“Because of the Affordable Care Act, insurance plans are beginning to offer free preventive health services like mammograms, screenings for colon cancer, and regular blood pressure and cholesterol checks.”
Sure, fine, except that I already get blood pressure and cholesterol monitoring from my primary care doctor and I will never submit to mammograms, colonoscopies, or another endoscopy, simply because if I have any type of cancer or esophageal varices, I’d rather not know than have to deal with the problem of payment for treatment. You see, I have absolutely NO trust that my HMO would pay their 90% and I certainly don’t have the 10% that would be left to pay even if they did. And yes, I went the route of making multiple $10 payments to pay off a $30,000 medical debt from four uninsured days in the hospital and I will never do that again. We’ll call this page a draw.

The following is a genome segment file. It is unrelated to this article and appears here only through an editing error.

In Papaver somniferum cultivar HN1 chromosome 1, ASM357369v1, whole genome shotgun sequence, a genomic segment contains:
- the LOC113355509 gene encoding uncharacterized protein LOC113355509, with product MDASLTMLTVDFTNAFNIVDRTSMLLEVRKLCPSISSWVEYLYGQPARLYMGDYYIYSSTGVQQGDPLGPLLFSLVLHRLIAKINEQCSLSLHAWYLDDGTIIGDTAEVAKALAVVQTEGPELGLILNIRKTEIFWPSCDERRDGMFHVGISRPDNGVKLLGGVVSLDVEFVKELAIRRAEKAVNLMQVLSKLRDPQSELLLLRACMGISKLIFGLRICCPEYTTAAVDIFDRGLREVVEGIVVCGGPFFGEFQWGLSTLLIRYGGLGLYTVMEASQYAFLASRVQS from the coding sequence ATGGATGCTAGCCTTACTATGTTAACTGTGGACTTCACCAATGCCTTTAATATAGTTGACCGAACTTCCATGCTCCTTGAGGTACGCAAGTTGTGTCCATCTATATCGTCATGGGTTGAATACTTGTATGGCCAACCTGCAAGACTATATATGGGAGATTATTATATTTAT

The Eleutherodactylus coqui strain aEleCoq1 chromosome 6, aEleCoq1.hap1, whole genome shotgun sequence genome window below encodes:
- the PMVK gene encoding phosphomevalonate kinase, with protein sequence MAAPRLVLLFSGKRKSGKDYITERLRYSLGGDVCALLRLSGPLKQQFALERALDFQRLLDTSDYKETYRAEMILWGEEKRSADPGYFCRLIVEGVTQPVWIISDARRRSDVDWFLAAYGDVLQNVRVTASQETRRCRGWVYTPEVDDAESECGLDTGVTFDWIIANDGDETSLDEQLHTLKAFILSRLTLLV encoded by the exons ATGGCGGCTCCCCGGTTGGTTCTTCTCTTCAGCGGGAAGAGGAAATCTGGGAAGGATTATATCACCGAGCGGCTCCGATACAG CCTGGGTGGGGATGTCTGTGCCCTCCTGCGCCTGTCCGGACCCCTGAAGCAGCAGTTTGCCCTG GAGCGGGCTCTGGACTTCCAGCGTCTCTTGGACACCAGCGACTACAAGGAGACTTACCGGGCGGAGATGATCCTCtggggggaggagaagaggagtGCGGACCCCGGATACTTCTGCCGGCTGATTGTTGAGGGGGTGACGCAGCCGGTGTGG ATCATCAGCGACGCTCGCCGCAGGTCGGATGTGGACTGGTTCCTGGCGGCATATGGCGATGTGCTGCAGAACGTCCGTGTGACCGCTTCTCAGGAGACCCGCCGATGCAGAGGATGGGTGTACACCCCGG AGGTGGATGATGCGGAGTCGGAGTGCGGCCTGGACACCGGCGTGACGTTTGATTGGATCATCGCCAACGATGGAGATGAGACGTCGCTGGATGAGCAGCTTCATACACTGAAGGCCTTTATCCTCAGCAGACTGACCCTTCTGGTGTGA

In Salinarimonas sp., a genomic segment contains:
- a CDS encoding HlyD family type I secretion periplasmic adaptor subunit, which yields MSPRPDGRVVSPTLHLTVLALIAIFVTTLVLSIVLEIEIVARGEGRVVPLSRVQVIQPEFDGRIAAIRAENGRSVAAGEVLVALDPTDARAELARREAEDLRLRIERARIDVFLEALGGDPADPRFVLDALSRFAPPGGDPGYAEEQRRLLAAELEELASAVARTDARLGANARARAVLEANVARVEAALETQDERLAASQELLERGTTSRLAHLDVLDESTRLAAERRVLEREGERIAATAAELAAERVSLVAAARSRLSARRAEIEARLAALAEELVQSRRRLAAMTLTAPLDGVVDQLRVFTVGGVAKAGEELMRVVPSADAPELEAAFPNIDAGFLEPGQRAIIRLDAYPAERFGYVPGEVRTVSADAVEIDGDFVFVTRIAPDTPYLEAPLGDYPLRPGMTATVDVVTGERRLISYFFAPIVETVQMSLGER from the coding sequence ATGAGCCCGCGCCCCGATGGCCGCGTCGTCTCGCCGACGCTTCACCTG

Then came “how many people in your family?” – I clicked “just me” (more on that later) and then $15,000 – $45,000 for my “household income.”
“Starting in 2014, you will qualify for tax credits that can make insurance more affordable—helping save a typical middle-class family 60 percent on premiums.”
OK, so let me get this straight. When I file my tax return, I’ll be able to claim some unknown amount as a “credit” for insurance I’ve already had to pay for up front and which does not guarantee me care. And since I’m NOT “a typical middle-class family,” what kind of “saving” will I have?